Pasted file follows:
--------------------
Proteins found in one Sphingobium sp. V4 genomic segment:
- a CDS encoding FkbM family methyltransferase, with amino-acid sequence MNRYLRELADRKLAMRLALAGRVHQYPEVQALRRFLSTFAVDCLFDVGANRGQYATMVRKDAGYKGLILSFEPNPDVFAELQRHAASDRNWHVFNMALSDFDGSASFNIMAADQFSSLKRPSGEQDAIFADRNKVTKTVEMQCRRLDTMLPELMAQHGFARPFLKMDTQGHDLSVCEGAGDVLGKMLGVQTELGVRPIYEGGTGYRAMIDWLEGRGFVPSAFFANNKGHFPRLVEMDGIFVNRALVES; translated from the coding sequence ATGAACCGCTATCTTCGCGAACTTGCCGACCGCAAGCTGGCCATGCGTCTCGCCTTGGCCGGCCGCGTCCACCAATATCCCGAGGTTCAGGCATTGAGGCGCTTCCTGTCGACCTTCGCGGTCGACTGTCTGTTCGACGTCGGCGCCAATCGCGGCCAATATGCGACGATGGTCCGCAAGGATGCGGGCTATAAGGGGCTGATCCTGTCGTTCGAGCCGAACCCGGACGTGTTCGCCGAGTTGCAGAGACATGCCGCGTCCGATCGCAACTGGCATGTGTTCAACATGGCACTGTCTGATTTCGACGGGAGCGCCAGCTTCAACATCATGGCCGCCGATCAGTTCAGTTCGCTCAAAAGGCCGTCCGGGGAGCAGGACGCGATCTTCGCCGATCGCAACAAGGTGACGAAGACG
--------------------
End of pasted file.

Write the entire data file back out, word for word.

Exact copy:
Proteins found in one Sphingobium sp. V4 genomic segment:
- a CDS encoding FkbM family methyltransferase, with amino-acid sequence MNRYLRELADRKLAMRLALAGRVHQYPEVQALRRFLSTFAVDCLFDVGANRGQYATMVRKDAGYKGLILSFEPNPDVFAELQRHAASDRNWHVFNMALSDFDGSASFNIMAADQFSSLKRPSGEQDAIFADRNKVTKTVEMQCRRLDTMLPELMAQHGFARPFLKMDTQGHDLSVCEGAGDVLGKMLGVQTELGVRPIYEGGTGYRAMIDWLEGRGFVPSAFFANNKGHFPRLVEMDGIFVNRALVES; translated from the coding sequence ATGAACCGCTATCTTCGCGAACTTGCCGACCGCAAGCTGGCCATGCGTCTCGCCTTGGCCGGCCGCGTCCACCAATATCCCGAGGTTCAGGCATTGAGGCGCTTCCTGTCGACCTTCGCGGTCGACTGTCTGTTCGACGTCGGCGCCAATCGCGGCCAATATGCGACGATGGTCCGCAAGGATGCGGGCTATAAGGGGCTGATCCTGTCGTTCGAGCCGAACCCGGACGTGTTCGCCGAGTTGCAGAGACATGCCGCGTCCGATCGCAACTGGCATGTGTTCAACATGGCACTGTCTGATTTCGACGGGAGCGCCAGCTTCAACATCATGGCCGCCGATCAGTTCAGTTCGCTCAAAAGGCCGTCCGGGGAGCAGGACGCGATCTTCGCCGATCGCAACAAGGTGACGAAGACG